But (say they) it is observed that not less in nature as a whole, than in each of its parts, there is one supreme head. Proof of this it pleases them to derive from cranes and bees, which always place themselves under the guidance of one, not of several. I admit the examples which they produce; but do bees flock together from all parts of the world to choose one queen? Each queen is contented with her own hive.
Well, then the queen bee would be more analogous to a bishop.
So among cranes, each flock has its own king. What can they prove from this, except that each church ought to have its bishop?
The ultimate and conclusive prooftexts of the papacy come from the Bible, not analogies to cranes and bees.
They refer us to the examples of states, quoting from Homer, Οὐκ ἀγαθον πολυκοιρανιη, “a many-headed rule is not good;” and other “passages to the same effect from heathen writers in commendation of monarchy. The answer is easy. Monarchy is not lauded by Homer’s Ulysses, or by others, as if one individual ought to govern the whole world; but they mean to intimate that one kingdom does not admit of two kings, and that empire, as one expresses it (Lucan. Lib. 1), cannot bear a partner.
In the end, we must go by the Bible, but not it alone; the Bible as it has been interpreted by the fathers, and other eminent churchmen through the centuries.
Be it, however, as they will have it (though the thing is most absurd; be it),
It’s not absurd at all. It is the biblical model all down the line: popes, bishops, councils, priests, apostolic succession, authoritative Church and tradition (a magisterium), etc. Calvin’s ecclesiology is what is absurd, because it ditches every one of these elements that had always been held by the Catholic Church all along.
that it were good and useful for the whole world to be under one monarchy, I will not, therefore, admit that the same thing should take effect in the government of the Church. Her only Head is Christ, under whose government we are all united to each other, according to that order and form of policy which he himself has prescribed. Wherefore they offer an egregious insult to Christ, when under this pretext they would have one man to preside over the whole Church, seeing the Church can never be without a head, “even Christ, from whom the whole body fitly joined together, and compacted by that which every joint supplieth, according to the effectual working in the measure of every part, maketh increase of the body” (Eph. 4:15, 16).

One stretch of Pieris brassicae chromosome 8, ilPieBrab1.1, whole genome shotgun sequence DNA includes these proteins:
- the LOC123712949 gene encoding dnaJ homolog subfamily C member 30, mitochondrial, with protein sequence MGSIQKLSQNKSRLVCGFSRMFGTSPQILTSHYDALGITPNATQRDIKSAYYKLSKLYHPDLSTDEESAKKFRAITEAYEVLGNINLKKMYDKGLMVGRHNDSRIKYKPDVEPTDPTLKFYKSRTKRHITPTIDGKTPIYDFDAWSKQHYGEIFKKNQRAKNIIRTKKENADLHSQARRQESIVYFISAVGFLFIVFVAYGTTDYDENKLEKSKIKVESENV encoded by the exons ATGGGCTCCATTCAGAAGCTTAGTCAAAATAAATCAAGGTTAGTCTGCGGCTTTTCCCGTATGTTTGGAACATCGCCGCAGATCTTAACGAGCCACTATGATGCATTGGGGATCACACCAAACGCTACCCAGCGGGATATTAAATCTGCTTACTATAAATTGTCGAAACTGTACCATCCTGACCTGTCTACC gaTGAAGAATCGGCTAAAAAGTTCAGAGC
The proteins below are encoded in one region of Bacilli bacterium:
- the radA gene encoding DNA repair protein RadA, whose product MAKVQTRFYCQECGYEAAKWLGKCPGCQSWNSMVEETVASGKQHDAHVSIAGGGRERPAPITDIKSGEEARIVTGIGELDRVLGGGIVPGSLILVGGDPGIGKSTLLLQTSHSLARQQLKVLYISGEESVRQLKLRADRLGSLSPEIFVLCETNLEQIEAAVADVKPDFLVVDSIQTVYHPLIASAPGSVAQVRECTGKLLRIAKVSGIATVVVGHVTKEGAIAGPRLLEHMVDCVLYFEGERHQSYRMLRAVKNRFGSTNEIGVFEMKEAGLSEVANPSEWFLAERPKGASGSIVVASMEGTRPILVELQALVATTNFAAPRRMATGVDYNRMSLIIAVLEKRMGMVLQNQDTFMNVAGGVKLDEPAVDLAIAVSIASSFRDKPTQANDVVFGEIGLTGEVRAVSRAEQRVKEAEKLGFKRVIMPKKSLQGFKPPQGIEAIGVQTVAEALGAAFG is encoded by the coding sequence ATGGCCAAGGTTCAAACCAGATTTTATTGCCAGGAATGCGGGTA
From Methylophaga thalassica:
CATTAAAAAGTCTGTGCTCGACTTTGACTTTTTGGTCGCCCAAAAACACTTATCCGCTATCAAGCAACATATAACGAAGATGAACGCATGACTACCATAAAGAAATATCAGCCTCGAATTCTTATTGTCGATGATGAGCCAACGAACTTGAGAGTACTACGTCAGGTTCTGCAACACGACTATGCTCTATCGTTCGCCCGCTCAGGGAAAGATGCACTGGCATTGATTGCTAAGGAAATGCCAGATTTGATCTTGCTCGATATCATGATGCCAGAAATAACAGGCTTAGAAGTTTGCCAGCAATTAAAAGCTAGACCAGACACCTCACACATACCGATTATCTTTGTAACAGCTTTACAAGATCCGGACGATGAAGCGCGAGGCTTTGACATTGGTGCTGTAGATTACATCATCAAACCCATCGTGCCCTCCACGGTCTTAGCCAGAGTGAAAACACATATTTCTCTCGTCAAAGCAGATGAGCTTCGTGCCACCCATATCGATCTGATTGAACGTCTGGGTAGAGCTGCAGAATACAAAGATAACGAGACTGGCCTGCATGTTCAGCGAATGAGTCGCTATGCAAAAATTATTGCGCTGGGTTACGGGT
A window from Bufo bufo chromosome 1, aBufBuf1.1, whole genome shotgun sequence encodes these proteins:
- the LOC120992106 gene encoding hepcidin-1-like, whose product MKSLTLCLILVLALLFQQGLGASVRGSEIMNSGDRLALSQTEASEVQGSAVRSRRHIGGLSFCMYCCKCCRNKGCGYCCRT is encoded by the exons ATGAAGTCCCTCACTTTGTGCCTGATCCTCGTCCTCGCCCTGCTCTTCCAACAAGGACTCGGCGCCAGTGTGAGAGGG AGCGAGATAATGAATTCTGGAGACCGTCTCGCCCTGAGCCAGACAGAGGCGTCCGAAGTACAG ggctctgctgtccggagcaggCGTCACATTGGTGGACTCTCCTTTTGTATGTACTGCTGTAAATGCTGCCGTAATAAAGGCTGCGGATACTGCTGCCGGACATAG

This is what I call “super-pious rhetoric.” The problem is that it has no practical application at all. Of course, Christ is the Head. But Calvin knows, and everyone knows, that there is also human governance in the Church. The question then becomes not whether humans do this, but how they should do it; what is the structure?
See how all men, without exception, are placed in the body, while the honour and name of Head is left to Christ alone. See how to each member is assigned a certain measure, a finite and limited function, while both the perfection of grace and the supreme power of government reside only in Christ.
More of the same truisms that no one disputes in the slightest; but they do not rule out human Church offices.
I am not unaware of the cavilling objection which they are wont to urge—viz. that Christ is properly called the only Head, because he alone reigns by his own authority and in his own name; but that there is nothing in this to prevent what they call another ministerial head from being under him, and acting as his substitute. But this cavil cannot avail them, until they previously show that this office was ordained by Christ.